3 Ways to Go Over Classroom Expectations and Procedures (that are actually fun)

Like I’ve said before, I don’t go over the syllabus on the first day of school. I firmly believe that the first day is all about relationships and getting to know my students (and giving them an opportunity to get to know their classmates). You can read more about how I do this in this post.

However, after the first day rolls around the second day, and it is necessary to go over our classroom expectations and procedures. I know that if I don’t lay a solid foundation of procedures and expectations with my students from the get go, then it will result in a classroom management nightmare.

Just like us, our students like procedure. They want to know what to expect when they enter our classroom. They want to know where they are supposed to sit, how to ask to use the restroom, where to turn in assignments, etc. Thus, going over this information with them is a necessary chore, but it doesn’t have to be!

Here are 3 ways to take going over classroom expectations and procedures from drab to fab!

#1: Card Sort

We use card sorts a lot in my classroom, (see this post for more info on how I do this) so why not start the year off with one? On these cards, I have a mix of my classroom expectations and procedures. I have students work with their lab groups (who they worked with yesterday for the Biology Bonanza) and ask them to sort the cards into two piles, expectations or procedure. I do this BEFORE I go over any of these with my students. As I walk around, I hear their conversations as they READ each card and decide which pile to place it in. This exposes them to my expectations and procedures before we talk about it as a class.

All in all, this takes only about 3 minutes of time, but it allows my students to engage with the information before I discuss it with them as a class. And for me, that’s a win!

#2: QR Code Scavenger Hunt

By now, we’ve gone over the classroom expectations and procedures (more details on how I do this to come in a later post) and it’s time to see what my students remember from our discussion. In addition to card sorts, I use QR code activities such as QR Code Scavenger Hunts quite a bit to help my students solidify their knowledge. It’s a fun way to get them up and moving with purpose.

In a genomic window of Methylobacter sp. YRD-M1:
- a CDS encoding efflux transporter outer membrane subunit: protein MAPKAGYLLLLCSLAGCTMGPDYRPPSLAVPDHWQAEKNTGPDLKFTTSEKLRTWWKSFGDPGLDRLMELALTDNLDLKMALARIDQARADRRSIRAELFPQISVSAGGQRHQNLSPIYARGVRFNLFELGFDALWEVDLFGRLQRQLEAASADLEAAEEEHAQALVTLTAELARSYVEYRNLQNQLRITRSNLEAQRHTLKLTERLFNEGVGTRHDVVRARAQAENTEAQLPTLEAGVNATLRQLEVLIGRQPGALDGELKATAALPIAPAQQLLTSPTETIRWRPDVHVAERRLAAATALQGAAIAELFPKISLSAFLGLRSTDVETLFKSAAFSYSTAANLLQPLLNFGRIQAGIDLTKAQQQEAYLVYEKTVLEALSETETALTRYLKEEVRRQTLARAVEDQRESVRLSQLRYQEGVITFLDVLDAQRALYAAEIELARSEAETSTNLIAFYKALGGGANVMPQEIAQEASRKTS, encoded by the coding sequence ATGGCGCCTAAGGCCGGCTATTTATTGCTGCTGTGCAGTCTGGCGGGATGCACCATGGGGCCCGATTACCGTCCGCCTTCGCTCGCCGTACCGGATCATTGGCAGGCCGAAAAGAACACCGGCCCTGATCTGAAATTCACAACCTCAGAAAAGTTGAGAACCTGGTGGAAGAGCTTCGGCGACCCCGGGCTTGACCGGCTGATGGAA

I create a 10 question QR code scavenger hunt that emphasizes my key classroom expectations and procedures. Students will move around the room to answer questions and search for the correct answer at the top of a different QR Code page. I have designed this activity in a loop so that if students get an answer correct they will be led to the next number in the sequence (for example, number 4 leads to number 5 and so on…). In this way, students will be able to know instantly whether or not they have answered the question correctly, providing INSTANT FEEDBACK!

So while they are moving around the room, they will quickly know whether or not they’ve listened and understood my expectations.

#3: Digital Breakout

The last thing I do to review our classroom expectations and procedures is a digital breakout that uses Google Forms. I have students work on this individually and we have a competition to see who can breakout first! I create a breakout that is 15 multiple choice questions and corresponds to the QR code scavenger hunt and our classroom discussion. Students complete it on their device individually so that they can solidify their own understanding of our classroom expectations and procedures. It’s fun to watch them get competitive and want to win!

Creating digital breakouts use to take me a lot of time, but now I use these templates I created. Check them out and save yourself the headache and hours of formatting!

I chose these three activities to use on the second day of school because these are types of activities that we use regularly in my classroom. Therefore, by implementing them into my lesson over classroom expectations and procedures, I am subsequently teaching them how to complete these activities, a procedure in itself. Not only am I going over my expectations and classroom procedures, but they are learning how I expect them to take on different types of activities in the future. This saves me so much time later on as I don’t have to explain instructions for these activities before we dive right in.

So that my friends is how I handle day 2 of school and ensure that my students not only know our classroom expectations and procedures, but are actually engaged and moving while we go over them. What do you do to go over your classroom expectations and procedures?

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